The traditional way to deal with higher inflation is to put interest rates up, but doing this causes the price of the country’s exports to rise, which could hinder the export-led growth that caused the economic growth in the first place.
In order to prevent this, many economies keep their currencies weaker and rates lower than is justified by the economic data.
This leads to banks lending more and consumers borrowing more, with a significant portion of this debt going into house purchases.
Politicians often justify this by saying the economy growing through domestic demand is a positive as it diversifies away from exports.
The challenge comes if the excessive liquidity in the system creates a housing bubble, which typically bursts when a global economic downturn happens.
The downturn also reduces demand for many exported goods and so makes the debt harder to service, causing a housing market collapse.
When exports recover, the level of household debt remains very high, which makes it not the right time to put rates up.
Evergrande had debt that originated in products sold to retail investors in the country.
The middle-income trap is not strictly an emerging markets phenomenon; Ireland probably experienced the same trajectory in the years approaching the financial crisis, while Italy has also struggled.
Escaping the trap
Gerard Lyons is chief economic strategist at Netwealth, and also an independent non-executive director of Bank of China (UK), a state-owned bank. He says: “People first began talking about the middle-income trap impacting China a decade ago. China has introduced policies such as the belt and road initiative and the dual circulation policy, which aim to address the imbalances.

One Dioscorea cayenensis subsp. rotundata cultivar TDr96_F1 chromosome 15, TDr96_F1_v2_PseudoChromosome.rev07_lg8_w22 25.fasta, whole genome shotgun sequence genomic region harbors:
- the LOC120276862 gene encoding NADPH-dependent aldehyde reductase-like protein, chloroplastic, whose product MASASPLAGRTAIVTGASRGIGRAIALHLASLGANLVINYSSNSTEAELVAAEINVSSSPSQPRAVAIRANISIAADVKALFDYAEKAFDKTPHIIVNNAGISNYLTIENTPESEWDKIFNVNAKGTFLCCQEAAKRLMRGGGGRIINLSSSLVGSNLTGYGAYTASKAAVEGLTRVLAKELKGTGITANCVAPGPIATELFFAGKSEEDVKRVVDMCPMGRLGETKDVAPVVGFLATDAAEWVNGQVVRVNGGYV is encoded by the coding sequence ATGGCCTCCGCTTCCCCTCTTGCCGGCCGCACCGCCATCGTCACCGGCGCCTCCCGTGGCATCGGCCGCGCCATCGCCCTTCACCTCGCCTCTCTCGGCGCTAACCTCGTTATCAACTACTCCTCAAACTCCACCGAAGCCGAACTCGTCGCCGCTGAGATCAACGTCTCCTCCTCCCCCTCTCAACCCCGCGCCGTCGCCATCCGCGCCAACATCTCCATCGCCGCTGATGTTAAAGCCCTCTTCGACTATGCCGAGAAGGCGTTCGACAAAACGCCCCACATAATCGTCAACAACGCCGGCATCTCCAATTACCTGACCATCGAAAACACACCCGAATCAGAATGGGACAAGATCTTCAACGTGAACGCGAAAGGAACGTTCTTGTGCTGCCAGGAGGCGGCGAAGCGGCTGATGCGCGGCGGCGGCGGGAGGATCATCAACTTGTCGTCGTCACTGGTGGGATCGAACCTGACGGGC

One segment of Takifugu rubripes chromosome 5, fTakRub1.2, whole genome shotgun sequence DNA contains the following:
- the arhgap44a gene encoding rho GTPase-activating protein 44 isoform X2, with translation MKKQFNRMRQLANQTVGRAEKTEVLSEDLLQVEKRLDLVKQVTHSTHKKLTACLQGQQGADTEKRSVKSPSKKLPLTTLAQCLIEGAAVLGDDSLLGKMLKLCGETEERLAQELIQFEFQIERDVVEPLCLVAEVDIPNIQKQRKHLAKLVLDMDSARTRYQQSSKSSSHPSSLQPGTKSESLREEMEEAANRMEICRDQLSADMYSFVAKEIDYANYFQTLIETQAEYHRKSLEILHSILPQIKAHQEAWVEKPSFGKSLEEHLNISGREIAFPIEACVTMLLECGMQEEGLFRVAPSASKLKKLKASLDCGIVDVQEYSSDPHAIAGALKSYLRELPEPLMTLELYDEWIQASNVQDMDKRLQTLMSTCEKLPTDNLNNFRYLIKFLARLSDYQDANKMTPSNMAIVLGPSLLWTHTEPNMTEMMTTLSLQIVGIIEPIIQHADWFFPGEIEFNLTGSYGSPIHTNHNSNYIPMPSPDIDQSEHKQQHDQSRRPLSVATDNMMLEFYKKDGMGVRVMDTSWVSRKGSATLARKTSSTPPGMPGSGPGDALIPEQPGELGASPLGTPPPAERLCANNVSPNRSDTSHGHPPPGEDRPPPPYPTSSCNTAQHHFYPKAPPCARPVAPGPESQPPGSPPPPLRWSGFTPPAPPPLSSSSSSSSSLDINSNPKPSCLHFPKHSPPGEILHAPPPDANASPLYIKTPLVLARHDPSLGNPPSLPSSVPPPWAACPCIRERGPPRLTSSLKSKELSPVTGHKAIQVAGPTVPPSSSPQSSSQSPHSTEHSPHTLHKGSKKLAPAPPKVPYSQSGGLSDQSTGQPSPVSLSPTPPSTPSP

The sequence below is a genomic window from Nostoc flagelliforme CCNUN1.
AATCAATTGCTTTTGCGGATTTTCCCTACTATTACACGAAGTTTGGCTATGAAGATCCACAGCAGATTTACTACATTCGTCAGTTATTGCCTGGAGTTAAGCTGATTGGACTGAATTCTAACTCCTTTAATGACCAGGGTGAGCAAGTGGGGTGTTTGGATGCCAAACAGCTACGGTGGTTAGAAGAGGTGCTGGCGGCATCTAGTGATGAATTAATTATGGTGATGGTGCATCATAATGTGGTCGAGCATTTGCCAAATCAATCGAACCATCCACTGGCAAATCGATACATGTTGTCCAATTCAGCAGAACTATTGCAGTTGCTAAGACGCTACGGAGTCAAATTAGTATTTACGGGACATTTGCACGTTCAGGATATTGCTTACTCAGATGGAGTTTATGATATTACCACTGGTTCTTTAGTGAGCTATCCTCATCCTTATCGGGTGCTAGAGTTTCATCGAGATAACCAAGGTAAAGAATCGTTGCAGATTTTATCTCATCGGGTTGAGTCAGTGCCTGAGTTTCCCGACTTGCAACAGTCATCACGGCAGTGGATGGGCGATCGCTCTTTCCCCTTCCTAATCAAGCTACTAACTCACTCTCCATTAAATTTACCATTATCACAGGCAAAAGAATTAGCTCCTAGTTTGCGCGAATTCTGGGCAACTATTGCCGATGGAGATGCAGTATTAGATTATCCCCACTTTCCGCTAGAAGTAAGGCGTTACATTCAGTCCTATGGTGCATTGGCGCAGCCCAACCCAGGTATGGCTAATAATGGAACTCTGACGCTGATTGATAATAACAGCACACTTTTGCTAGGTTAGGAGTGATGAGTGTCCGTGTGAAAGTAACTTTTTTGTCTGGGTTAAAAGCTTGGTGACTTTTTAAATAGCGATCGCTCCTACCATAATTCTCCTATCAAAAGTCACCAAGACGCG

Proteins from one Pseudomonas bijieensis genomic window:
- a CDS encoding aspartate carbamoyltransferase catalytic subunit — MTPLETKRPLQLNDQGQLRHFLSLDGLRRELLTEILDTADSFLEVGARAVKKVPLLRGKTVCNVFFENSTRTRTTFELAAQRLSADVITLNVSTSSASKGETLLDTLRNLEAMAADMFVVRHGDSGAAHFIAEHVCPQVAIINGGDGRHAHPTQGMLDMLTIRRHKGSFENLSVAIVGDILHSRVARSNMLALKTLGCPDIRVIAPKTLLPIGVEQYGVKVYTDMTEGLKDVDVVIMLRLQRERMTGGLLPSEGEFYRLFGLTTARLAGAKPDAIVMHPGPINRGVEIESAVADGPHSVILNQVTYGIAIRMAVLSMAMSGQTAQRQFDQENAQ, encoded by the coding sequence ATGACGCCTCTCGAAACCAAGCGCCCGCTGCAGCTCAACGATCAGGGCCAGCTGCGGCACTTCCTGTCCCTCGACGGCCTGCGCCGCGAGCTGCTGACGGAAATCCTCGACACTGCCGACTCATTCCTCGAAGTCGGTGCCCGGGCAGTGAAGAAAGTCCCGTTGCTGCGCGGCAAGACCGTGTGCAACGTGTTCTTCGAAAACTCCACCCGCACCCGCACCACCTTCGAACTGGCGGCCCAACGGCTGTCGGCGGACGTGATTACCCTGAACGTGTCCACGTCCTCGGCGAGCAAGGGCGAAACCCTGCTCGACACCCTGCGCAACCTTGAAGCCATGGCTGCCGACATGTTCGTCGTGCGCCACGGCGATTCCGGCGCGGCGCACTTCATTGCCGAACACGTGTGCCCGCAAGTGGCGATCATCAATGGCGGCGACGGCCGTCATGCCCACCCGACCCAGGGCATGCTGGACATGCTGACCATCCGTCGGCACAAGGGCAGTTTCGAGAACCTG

"But it is very hard to escape the middle-income trap. And in China, the issue is that while consumption as a total percentage of GDP has risen, it has only risen by a small amount. The government there talked a good story about moving out of the middle-income trap, but the amount of consumption has risen by only a small amount.”
The notional solution that enables escape from the middle-income trap is for the country’s exports to be of services and more sophisticated goods, and so less reliant on being the cheapest source of production.
In such a scenario, the goods being exported are less price sensitive, so policymakers can raise rates if need be, helping to address imbalances.
Lyons says that while the large cities around Hong Kong have probably escaped the middle-income trap by becoming technology hubs, the remainder of the country is still stuck in the trap.